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11 London Wide Health Network Agenda Jenny Talbot Prison Reform Trust 16 July 2012.

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Presentation on theme: "11 London Wide Health Network Agenda Jenny Talbot Prison Reform Trust 16 July 2012."— Presentation transcript:

1 11 London Wide Health Network Agenda Jenny Talbot Prison Reform Trust 16 July 2012

2 What I will cover:. 2 PRT research, No One Knows People with learning disabilities and learning difficulties Liaison and diversion services.

3 33 What is a learning disability? The World Health Organisation defines learning disability as a ‘reduced level of intellectual functioning resulting in diminished ability to adapt to the daily demands of a normal social environment.’ An IQ of is indicative of ‘mild mental retardation’ or mild learning disability Variations on this definition are followed by the four UK administrations.

4 What does it mean to have a learning disability? People with learning disabilities frequently have difficulties: – Reading and writing – Telling the time – Understanding what is expected of them, certain words and ordinary social cues – Making themselves understood and in expressing themselves – Reading body language – Remembering things, such as new information, sequences, and routines – Adapting to new situations. 4

5 Learning disabilities and learning difficulties... Specific learning difficulties: – Used to describe a range of impairments (including dyspraxia, dyscalculia, ADD, ADHD), of which dyslexia is the most common – Occurs regardless of intelligence levels General learning difficulties: – Often used to describe people with poor reading, writing and comprehension abilities, and those who experience difficulties learning, for example, due to a disrupted education or lack of support. 5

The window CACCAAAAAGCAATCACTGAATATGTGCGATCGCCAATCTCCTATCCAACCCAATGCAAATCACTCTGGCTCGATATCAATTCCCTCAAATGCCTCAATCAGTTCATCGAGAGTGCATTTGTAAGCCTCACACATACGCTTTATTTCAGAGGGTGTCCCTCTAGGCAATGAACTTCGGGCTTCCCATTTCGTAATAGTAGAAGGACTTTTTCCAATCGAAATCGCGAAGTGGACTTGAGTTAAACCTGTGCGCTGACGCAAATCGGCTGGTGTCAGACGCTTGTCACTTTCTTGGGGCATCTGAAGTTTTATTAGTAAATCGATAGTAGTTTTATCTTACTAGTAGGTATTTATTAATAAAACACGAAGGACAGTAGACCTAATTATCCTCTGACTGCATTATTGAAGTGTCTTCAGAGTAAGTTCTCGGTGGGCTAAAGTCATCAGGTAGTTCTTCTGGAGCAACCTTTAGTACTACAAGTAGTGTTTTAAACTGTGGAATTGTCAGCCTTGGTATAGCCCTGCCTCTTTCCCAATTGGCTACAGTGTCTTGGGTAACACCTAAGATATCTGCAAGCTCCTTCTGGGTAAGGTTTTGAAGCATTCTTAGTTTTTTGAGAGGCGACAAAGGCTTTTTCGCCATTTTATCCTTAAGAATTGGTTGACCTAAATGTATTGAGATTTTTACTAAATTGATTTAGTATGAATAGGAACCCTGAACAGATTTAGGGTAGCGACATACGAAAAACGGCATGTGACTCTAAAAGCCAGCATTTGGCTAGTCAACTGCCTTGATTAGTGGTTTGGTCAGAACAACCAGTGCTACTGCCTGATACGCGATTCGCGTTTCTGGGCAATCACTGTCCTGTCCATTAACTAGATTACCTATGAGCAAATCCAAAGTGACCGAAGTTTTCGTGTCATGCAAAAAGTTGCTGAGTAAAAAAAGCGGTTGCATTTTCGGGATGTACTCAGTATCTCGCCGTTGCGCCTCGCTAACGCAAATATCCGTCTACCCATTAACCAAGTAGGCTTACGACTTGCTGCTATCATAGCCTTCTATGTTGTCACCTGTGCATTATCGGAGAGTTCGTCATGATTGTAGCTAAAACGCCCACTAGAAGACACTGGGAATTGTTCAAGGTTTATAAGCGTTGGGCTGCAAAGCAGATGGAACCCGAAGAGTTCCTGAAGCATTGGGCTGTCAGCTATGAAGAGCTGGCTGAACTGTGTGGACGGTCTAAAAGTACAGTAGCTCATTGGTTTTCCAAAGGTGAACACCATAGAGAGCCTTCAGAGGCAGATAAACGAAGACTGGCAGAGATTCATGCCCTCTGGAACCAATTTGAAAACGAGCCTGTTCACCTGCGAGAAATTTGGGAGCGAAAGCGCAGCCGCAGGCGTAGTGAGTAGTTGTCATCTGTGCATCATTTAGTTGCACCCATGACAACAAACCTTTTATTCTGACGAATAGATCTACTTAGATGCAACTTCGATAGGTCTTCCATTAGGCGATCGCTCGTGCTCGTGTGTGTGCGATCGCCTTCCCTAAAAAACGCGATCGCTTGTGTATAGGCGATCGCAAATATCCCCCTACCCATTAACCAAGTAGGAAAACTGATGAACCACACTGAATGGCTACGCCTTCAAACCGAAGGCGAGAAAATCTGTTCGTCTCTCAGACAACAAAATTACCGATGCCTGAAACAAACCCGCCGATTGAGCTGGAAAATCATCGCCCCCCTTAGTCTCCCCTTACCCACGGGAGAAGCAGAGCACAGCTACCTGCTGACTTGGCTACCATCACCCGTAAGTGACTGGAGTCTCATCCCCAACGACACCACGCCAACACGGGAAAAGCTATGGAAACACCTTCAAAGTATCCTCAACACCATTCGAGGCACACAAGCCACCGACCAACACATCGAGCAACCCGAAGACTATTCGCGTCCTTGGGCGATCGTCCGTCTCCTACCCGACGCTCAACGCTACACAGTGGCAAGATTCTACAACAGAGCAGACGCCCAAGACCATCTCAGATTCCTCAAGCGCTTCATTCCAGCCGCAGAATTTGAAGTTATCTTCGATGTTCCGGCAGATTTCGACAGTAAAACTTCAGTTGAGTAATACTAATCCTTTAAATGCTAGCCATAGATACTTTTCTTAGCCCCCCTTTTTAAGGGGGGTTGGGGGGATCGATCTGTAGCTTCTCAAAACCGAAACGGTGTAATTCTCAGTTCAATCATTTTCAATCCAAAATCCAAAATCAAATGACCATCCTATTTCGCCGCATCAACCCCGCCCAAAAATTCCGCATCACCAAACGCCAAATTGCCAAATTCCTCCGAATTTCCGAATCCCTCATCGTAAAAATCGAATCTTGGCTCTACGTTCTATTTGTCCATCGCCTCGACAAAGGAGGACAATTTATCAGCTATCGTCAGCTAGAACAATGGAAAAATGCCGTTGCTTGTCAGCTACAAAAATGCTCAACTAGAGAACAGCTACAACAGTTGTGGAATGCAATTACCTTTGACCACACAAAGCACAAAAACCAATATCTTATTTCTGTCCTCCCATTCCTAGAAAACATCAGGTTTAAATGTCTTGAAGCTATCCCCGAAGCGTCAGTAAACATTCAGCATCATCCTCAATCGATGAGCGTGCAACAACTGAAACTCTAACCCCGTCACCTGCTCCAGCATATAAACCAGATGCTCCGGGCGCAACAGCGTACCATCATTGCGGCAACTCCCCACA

6 How many people? General population, around 2% Adult offender population, between 5 – 10% Juvenile (<18) offender population, 23% have an IQ <70 Many more have difficulties with communication (over 60% for juveniles) and low rates of literacy. 6

7 Finding out : No One Knows programme First report in 2007, based on research involving prison staff from over half of prisons in England and Wales: – Limited information on arrival into prison and limited screening to identify learning disabilities – Gaps in provision; limited awareness of what support is available or of referral procedures – Silo working – Limited awareness training for prison officers – Greater strategic and operational direction. 7

8 Experiences of prison staff: They have difficulty understanding information, difficulty integrating with peers, and difficulty following the daily regime. Some are seen as disruptive and are dealt with in this way. They are vulnerable, prone to bullying. They are frightened to keep asking questions. 8

9 Experiences of prison staff: One prisoner with learning disabilities worked as a support for the civilian grounds cleaner because she offered excellent one-to-one support. Buddying is provided to encourage prisoners with a low IQ to access education. We have nothing to be proud of in relation to prisoners with LD. We are struggling to meet the needs of the ordinary population. 9

10 Experiences of prisoners with learning disabilities and difficulties: Prisoners Voices: experiences of the criminal justice system by prisoners with learning disabilities and difficulties 10

11 Headlines: Two-thirds of prisoners had difficulties reading prison information, which rose to four-fifths for prisoners with LDis Three-quarters had difficulties filling in prison forms, which rose to three-quarters for those with LDis Two-thirds of prisoners experienced difficulties in verbal comprehension skills Just over half said they had difficulties making themselves understood in prison, which rose to two- thirds for those with LDis. 11